Everyone has made mistakes they come to regret. Some regret them immediately and others come to regret them much later in life. For many young people that commit violent offenses under the age of 18, regret may come much quicker than anticipated. For many years violent juvenile offenders have been subject to the harsh laws of their older counterparts. For some potential 2,000 inmates, justice may come earlier than expected.
In 2015, the Florida Supreme Court handed down a ruling forcing the state of Florida to treat juveniles who commit crimes differently than adults who may commit the same crime. The argument centers around science. Juveniles do not have fully developed brains and thus should not be tried as adults. They are prone to impulses that fully-grown adults are able to ignore. Furthermore, juveniles make good candidates for rehabilitation, strengthening the argument that the penalties should include shorter terms and smaller punishments in general. Penalties should also center around rehabilitation and take the emphasis off the penal aspect of sentences. The U.S. Supreme Court had previously ruled that life sentences without parole were unconstitutional for juveniles. However, Florida, with the highest rate of incarceration of juveniles in the United States, abolished parole in the 1980s.
In the News
Most recently, the Dennis Hart case in West Palm Beach has shed light on the shadows of the juvenile penal sentencing system in Florida. In 1997 Dennis Hart was convicted and sentenced to 30 years for breaking into three homes and robbing a total of nine people at gunpoint. At sentencing, Dennis made it obvious he was ready and willing to reform. The judge took what could have been as little as a four-year sentence and imposed close to the maximum penalty. In the ensuing years, Dennis appealed this and requested his sentence be reduced to 10 years. His request fell on deaf ears.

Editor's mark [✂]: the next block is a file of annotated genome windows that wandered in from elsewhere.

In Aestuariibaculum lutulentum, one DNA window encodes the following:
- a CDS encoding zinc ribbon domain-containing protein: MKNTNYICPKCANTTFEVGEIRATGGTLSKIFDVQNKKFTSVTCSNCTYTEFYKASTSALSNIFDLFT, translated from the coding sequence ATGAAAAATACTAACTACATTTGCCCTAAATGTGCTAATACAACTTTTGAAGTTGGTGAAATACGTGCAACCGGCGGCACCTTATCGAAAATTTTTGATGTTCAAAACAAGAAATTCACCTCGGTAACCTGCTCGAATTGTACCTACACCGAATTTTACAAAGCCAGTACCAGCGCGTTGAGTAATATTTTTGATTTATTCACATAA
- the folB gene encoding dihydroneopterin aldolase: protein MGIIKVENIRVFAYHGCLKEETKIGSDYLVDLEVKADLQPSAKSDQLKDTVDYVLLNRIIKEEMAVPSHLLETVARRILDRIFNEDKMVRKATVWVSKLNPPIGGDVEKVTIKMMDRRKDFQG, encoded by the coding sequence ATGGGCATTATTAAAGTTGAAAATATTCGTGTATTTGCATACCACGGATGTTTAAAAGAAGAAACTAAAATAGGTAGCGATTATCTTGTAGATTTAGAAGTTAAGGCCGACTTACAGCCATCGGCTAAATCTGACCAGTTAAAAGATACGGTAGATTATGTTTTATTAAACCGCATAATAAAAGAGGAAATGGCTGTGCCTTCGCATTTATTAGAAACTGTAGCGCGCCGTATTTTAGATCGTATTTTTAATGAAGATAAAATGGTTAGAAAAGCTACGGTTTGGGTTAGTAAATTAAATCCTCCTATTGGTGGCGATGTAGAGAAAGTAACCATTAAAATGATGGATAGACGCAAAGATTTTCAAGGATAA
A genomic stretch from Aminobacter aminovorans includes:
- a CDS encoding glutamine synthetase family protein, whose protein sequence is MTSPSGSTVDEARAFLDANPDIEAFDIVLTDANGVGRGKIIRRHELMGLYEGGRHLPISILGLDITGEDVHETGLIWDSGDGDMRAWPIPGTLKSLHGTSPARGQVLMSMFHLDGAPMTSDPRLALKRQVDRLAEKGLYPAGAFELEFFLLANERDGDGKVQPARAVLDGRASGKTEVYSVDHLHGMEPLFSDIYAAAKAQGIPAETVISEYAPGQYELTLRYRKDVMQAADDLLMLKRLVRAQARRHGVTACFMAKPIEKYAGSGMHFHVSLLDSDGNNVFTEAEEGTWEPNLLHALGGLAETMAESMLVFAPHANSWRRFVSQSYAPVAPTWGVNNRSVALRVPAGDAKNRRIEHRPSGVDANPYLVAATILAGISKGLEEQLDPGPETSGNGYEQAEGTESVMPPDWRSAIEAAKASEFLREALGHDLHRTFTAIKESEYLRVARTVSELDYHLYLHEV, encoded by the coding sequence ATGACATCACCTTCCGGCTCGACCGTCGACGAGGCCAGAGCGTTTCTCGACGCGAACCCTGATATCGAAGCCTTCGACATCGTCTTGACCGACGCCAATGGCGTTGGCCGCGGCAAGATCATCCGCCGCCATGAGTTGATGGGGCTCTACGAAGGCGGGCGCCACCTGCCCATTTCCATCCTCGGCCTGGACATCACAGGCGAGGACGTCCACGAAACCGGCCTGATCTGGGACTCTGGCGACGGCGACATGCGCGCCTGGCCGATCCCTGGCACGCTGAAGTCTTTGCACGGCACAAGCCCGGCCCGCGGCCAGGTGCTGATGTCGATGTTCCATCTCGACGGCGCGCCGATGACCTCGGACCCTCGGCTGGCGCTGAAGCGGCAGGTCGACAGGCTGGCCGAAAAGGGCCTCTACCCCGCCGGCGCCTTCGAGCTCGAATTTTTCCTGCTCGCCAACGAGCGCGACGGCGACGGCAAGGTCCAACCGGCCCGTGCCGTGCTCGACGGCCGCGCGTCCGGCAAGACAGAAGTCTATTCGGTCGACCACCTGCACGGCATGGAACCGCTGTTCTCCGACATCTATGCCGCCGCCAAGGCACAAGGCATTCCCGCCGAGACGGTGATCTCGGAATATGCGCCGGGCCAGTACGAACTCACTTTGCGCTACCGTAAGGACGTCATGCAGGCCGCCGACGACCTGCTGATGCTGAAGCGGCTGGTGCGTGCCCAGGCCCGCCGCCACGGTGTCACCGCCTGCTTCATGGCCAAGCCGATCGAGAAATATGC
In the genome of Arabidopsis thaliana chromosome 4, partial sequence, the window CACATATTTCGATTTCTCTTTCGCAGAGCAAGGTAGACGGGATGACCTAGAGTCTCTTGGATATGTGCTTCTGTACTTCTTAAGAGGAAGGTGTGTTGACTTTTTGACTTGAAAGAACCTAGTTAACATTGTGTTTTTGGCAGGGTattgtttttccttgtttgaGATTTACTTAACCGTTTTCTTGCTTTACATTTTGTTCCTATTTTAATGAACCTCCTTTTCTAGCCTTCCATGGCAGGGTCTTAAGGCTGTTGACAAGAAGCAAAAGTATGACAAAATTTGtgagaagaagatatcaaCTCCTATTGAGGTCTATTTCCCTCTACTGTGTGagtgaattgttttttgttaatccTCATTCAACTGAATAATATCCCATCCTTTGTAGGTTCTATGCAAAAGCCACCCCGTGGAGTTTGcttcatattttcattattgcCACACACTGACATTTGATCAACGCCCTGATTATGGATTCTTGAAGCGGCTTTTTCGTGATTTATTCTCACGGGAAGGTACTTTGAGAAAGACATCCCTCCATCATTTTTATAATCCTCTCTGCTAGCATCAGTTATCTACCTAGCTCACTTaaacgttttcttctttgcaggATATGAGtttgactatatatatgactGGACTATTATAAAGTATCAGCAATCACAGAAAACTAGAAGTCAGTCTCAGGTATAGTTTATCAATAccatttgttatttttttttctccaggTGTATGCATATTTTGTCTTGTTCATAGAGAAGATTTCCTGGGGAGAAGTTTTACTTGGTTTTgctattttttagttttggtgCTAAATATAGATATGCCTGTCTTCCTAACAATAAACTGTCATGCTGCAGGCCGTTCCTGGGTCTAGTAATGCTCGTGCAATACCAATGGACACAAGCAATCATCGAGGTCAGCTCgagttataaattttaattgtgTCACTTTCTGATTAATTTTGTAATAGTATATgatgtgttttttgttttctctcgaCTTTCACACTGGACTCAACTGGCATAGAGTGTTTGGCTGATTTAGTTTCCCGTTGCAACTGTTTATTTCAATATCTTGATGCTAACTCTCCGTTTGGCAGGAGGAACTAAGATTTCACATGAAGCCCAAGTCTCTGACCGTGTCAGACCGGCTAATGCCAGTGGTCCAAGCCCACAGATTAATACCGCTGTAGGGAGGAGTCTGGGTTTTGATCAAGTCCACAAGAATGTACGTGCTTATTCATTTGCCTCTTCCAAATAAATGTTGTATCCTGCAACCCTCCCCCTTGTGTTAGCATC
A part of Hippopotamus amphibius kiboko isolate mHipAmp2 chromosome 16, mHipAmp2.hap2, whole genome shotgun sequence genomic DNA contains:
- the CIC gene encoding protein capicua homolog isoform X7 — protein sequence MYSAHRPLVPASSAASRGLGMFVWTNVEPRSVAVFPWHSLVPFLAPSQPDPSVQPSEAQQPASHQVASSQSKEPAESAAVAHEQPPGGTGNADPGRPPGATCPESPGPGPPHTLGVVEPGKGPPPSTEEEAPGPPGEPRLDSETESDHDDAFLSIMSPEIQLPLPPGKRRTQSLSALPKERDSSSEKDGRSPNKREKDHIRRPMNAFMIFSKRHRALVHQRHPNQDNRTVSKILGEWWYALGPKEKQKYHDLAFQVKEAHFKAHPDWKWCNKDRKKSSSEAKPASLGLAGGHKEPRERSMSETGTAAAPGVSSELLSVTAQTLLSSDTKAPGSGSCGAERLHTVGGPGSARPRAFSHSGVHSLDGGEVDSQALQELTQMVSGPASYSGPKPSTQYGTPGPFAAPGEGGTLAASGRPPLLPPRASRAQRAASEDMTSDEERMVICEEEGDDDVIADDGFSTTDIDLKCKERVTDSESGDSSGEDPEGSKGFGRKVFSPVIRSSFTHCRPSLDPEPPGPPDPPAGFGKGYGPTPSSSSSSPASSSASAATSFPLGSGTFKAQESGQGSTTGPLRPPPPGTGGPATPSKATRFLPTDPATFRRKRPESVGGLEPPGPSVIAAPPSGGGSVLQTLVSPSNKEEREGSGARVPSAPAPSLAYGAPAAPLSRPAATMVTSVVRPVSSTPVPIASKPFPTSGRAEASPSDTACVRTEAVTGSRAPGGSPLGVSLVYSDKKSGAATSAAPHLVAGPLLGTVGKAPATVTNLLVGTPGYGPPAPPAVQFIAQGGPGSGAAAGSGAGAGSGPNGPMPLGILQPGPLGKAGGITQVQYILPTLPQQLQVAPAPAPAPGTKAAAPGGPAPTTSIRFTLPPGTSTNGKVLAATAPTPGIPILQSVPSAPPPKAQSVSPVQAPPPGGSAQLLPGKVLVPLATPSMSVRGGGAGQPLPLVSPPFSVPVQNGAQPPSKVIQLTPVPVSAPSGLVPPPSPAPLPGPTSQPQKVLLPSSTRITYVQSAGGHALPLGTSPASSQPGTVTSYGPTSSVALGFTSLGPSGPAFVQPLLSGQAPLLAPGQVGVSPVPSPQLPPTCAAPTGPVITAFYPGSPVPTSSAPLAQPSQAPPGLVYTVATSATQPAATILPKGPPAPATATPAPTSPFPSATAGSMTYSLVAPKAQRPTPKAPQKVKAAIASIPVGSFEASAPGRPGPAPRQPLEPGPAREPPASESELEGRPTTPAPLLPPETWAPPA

The Florida Supreme Court in recent years has changed its tune and ruled similarly to SCOTUS, noting that juveniles should receive special consideration due to their youth and vulnerability. The state legislature then went one step further and required that incarcerated juveniles be given the chance to show they are reformed- judicial review would be required after one has spent 20 years in prison. The Florida Supreme Court later ruled that sentences that exceed the life expectancy of the juvenile are illegal because they are life sentences by default.
While the ruling of SCOTUS should have made a sentence like Dennis Hart’s easy to overturn, it has yet to happen. The Florida Supreme Court has not yet applied the SCOTUS ruling to sentences 30 years or less. More importantly, there are some 2,000 Floridian inmates who did not receive the threshold sentence to meet the Supreme Court Standard, but like Dennis Hart are still serving decades in prison. For Dennis Hart’s family, a thirty-year sentence is tough to swallow, as people serving time for murder have spent less time incarcerated.
Contact Us for Professional Help
If you or someone you love has fallen victim to unfair sentencing, you are not alone. Contact Perlet, Shiner, Melchiorre & Walsh P.A. in West Palm Beach and let an experienced attorney guide you through the legal process in order to achieve the best result.